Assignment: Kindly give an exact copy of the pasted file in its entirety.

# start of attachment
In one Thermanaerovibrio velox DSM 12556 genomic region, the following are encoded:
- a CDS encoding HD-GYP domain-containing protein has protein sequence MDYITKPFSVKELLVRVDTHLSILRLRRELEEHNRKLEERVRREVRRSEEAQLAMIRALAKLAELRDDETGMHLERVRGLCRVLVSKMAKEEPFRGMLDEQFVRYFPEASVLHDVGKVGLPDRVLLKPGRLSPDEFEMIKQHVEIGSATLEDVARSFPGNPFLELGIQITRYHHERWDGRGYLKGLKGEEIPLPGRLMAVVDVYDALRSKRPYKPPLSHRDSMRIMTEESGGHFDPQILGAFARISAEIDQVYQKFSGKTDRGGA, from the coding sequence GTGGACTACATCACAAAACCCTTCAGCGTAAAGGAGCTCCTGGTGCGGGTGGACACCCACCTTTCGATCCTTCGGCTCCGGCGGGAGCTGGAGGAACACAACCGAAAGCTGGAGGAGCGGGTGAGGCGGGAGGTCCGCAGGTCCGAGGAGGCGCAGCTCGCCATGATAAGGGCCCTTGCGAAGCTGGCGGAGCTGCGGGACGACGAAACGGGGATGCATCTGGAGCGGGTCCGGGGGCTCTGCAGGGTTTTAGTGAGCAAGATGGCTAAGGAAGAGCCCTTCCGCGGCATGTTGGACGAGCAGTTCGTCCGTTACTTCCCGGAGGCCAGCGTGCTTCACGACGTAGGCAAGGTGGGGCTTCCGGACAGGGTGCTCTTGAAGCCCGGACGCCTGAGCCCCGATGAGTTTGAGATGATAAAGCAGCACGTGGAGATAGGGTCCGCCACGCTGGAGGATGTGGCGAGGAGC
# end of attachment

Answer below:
In one Thermanaerovibrio velox DSM 12556 genomic region, the following are encoded:
- a CDS encoding HD-GYP domain-containing protein has protein sequence MDYITKPFSVKELLVRVDTHLSILRLRRELEEHNRKLEERVRREVRRSEEAQLAMIRALAKLAELRDDETGMHLERVRGLCRVLVSKMAKEEPFRGMLDEQFVRYFPEASVLHDVGKVGLPDRVLLKPGRLSPDEFEMIKQHVEIGSATLEDVARSFPGNPFLELGIQITRYHHERWDGRGYLKGLKGEEIPLPGRLMAVVDVYDALRSKRPYKPPLSHRDSMRIMTEESGGHFDPQILGAFARISAEIDQVYQKFSGKTDRGGA, from the coding sequence GTGGACTACATCACAAAACCCTTCAGCGTAAAGGAGCTCCTGGTGCGGGTGGACACCCACCTTTCGATCCTTCGGCTCCGGCGGGAGCTGGAGGAACACAACCGAAAGCTGGAGGAGCGGGTGAGGCGGGAGGTCCGCAGGTCCGAGGAGGCGCAGCTCGCCATGATAAGGGCCCTTGCGAAGCTGGCGGAGCTGCGGGACGACGAAACGGGGATGCATCTGGAGCGGGTCCGGGGGCTCTGCAGGGTTTTAGTGAGCAAGATGGCTAAGGAAGAGCCCTTCCGCGGCATGTTGGACGAGCAGTTCGTCCGTTACTTCCCGGAGGCCAGCGTGCTTCACGACGTAGGCAAGGTGGGGCTTCCGGACAGGGTGCTCTTGAAGCCCGGACGCCTGAGCCCCGATGAGTTTGAGATGATAAAGCAGCACGTGGAGATAGGGTCCGCCACGCTGGAGGATGTGGCGAGGAGC